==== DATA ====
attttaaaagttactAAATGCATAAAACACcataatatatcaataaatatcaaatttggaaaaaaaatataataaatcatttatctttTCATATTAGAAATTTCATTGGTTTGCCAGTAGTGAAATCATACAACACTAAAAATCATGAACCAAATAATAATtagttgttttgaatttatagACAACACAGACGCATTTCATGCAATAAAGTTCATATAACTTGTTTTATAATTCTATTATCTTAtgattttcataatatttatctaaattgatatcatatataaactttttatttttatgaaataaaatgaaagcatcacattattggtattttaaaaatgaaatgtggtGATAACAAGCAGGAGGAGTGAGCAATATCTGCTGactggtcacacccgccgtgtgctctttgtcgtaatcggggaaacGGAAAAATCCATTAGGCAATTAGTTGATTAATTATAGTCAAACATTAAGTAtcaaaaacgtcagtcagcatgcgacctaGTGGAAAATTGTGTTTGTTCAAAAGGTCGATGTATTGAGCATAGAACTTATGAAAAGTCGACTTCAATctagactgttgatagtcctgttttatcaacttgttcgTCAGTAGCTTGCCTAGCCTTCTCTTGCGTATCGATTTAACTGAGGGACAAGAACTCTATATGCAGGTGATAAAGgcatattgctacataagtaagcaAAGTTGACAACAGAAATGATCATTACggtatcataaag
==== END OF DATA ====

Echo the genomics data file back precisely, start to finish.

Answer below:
attttaaaagttactAAATGCATAAAACACcataatatatcaataaatatcaaatttggaaaaaaaatataataaatcatttatctttTCATATTAGAAATTTCATTGGTTTGCCAGTAGTGAAATCATACAACACTAAAAATCATGAACCAAATAATAATtagttgttttgaatttatagACAACACAGACGCATTTCATGCAATAAAGTTCATATAACTTGTTTTATAATTCTATTATCTTAtgattttcataatatttatctaaattgatatcatatataaactttttatttttatgaaataaaatgaaagcatcacattattggtattttaaaaatgaaatgtggtGATAACAAGCAGGAGGAGTGAGCAATATCTGCTGactggtcacacccgccgtgtgctctttgtcgtaatcggggaaacGGAAAAATCCATTAGGCAATTAGTTGATTAATTATAGTCAAACATTAAGTAtcaaaaacgtcagtcagcatgcgacctaGTGGAAAATTGTGTTTGTTCAAAAGGTCGATGTATTGAGCATAGAACTTATGAAAAGTCGACTTCAATctagactgttgatagtcctgttttatcaacttgttcgTCAGTAGCTTGCCTAGCCTTCTCTTGCGTATCGATTTAACTGAGGGACAAGAACTCTATATGCAGGTGATAAAGgcatattgctacataagtaagcaAAGTTGACAACAGAAATGATCATTACggtatcataaag